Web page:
NMR and FTIR measurement

Our material was dissolved in DMSO-d6 for NMR measurement with 500 MHz Agilent NMR Spectrometer. A thin film on NaCl was used for FTIR measurement with a PerkinElmer Spectrum One FTIR spectrometer.

Optical measurements

Optical images and transmission of linear-polarized white light were measured with our Nikon Ti-S optical microscope. Thin films on KCl were used for Raman spectrum measurement with a WITec alpha300 confocal Raman microscope and a 532-nm continuous wave (CW) laser. PL measurement was done at room temperature with a home-built PL system [Thorlabs 4 Megapixel Monochrome Scientific charge-coupled device (CCD) camera, Princeton Instruments SP-2358 spectrograph, Nikon Ti-S optical microscope, and PicoQuant 405-nm pulsed laser]. Transmission spectrum was measured using a thin film on NaCl with a USB4000-UV-VIS spectrometer. The photoresponse of this material was measured with a home-made system (Autolab PGSTAT302N potentiostat and Thorlabs Compact Laser Diode Module with Shutter, 405/635 nm, 4.0 mW). Devices on FTO was used in these measurements. SHG measurement was performed with a home-made system (Keopsys KPS-BT2-YFL-1083-40-COL 1083 nm, 3-W CW fiber laser, Thorlabs 4 Megapixel Monochrome Scientific CCD camera, Princeton Instruments SP-2358 spectrograph, and Nikon Ti-S optical microscope). TD-SHG was performed with a Linkam Scientific Instruments TMS94 temperature controller.

XRD measurements

Powder XRD was performed using Cu Kα radiation on a Bruker D8 Focus diffractometer with a LynxEye detector. Rietveld refinements were performed in TOPAS (Bruker AXS). Single-crystal XRD experiments were carried out by mounting needle-like crystals on a loop with a tiny amount of Paratone-N oil [T = −163 (2)oC] or epoxy (T = 25°C). All reflection intensities were measured using a SuperNova diffractometer (equipped with an Atlas detector) with Mo Kα radiation (λ = 0.71073 Å) under the CrysAlisPro software suite (version, Agilent Technologies, 2012). CrysAlisPro was also used to index the cell dimensions and to perform data reduction. The generation of the initial models and subsequent structure refinements were conducted using SIR971 (46) and SHELXL-20132 (47), respectively. After the refinement of all of the atomic positions, the collected data were corrected for absorption (i.e., a face-indexed analytical absorption correction was applied using CrysAlisPro). The displacement parameters were then refined as anisotropic, and weighting schemes were applied during the final stages of refinement.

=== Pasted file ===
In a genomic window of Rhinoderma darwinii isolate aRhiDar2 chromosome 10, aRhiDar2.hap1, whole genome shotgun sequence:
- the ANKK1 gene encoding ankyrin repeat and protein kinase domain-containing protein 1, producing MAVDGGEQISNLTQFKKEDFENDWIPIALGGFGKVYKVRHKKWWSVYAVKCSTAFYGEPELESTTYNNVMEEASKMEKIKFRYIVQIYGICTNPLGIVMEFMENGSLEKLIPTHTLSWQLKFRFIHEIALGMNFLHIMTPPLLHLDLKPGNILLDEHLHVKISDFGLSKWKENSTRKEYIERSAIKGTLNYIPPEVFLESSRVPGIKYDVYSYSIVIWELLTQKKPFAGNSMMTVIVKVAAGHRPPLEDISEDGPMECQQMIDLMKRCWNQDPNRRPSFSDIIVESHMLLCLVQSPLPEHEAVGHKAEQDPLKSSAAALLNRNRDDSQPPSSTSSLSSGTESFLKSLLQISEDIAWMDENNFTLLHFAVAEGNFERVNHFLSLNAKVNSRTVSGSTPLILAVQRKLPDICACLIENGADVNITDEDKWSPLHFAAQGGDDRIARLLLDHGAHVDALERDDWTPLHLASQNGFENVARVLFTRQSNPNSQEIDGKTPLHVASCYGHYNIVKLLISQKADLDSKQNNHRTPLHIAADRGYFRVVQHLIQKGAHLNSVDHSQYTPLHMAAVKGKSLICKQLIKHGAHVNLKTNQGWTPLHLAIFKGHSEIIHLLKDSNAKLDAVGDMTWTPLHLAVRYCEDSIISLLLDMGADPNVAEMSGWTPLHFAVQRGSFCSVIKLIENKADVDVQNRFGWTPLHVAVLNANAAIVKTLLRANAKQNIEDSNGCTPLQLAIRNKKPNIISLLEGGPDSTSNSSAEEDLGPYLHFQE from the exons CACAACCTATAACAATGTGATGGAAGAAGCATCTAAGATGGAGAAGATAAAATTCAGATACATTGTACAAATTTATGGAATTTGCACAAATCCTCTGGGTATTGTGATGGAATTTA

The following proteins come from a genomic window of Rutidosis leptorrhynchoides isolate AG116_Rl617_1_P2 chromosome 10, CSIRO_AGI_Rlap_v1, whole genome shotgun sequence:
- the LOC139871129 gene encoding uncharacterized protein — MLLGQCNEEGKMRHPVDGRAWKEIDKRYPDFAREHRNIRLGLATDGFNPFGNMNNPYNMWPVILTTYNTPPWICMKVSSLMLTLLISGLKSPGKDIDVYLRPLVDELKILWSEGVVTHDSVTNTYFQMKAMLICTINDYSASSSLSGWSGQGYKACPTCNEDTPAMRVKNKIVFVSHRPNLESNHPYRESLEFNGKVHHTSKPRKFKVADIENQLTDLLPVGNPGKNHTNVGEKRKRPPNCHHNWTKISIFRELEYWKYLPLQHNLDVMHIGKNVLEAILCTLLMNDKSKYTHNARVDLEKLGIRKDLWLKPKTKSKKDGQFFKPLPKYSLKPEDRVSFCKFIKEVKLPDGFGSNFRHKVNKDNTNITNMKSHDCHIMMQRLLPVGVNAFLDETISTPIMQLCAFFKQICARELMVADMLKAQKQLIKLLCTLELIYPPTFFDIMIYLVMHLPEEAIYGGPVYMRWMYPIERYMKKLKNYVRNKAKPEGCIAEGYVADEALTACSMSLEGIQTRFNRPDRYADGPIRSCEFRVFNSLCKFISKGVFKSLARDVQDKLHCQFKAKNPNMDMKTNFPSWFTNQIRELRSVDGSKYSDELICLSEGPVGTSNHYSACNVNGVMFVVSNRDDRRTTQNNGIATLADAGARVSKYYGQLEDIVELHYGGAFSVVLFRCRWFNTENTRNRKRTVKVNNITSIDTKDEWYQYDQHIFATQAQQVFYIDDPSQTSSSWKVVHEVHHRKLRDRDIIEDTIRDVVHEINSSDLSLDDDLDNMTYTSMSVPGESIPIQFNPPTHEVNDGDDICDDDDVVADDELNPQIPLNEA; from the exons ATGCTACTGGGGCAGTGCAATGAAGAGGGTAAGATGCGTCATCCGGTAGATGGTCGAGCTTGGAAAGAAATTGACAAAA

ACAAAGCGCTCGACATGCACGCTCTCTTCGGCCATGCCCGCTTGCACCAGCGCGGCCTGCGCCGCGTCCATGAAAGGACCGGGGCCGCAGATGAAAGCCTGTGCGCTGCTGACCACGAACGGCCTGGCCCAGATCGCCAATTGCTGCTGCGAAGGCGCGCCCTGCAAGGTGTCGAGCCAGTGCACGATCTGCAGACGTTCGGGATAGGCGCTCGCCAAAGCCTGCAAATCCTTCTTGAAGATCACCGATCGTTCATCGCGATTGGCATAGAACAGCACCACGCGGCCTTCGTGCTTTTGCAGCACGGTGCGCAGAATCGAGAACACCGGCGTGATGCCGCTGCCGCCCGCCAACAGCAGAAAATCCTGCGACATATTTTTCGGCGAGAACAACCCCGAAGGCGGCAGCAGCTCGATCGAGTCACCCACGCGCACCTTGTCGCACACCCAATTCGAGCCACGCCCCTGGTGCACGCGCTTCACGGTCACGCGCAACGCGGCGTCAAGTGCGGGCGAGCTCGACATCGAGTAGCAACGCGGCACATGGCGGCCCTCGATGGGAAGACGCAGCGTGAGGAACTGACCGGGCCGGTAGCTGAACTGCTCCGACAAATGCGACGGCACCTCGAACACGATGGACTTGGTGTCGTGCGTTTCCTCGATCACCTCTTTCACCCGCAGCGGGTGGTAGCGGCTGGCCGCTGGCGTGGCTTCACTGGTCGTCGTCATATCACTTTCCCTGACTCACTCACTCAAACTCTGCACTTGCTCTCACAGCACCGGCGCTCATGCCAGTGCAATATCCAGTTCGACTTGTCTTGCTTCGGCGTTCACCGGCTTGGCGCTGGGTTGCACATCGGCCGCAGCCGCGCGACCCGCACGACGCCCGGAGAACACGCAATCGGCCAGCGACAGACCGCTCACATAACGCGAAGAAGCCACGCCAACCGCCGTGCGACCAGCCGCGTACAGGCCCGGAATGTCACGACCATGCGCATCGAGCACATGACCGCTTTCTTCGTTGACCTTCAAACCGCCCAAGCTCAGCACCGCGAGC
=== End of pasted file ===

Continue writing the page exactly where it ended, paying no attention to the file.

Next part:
The crystallographic phase transition of 1D pervoskite single crystal was characterized by in situ temperature-dependent synchrotron high-energy XRD measurements, which were performed at the 11-ID-C beamline of the Advanced Photon Source at Argonne National Laboratory. High-energy x-rays of 0.11165-Å wavelength were used to obtain 2D diffraction patterns in the transmission geometry using a PerkinElmer large area detector placed downstream at 1.5 m away from the sample. The single-crystal Laue diffraction was collected as a function of heating temperature from 0° to 175°C in 5°C for each step. For each temperature point, the single long-acquisition 2D image is the cumulative collection of the single-crystal diffraction as a function of rotation along the crystallographic zone axis of the longer side of the small needle-like single crystal. The temperature control was realized by an Oxford Instrument cryosteamer/heater system, which flushes the dry-heated N2 gas to the capillary glass tube enclosing the 1D perovskite needle-like small single crystal.

EBSD measurements

EBSD measurements were performed with an Oxford AZTEC system on our needle-like single crystals.

Electrical property measurements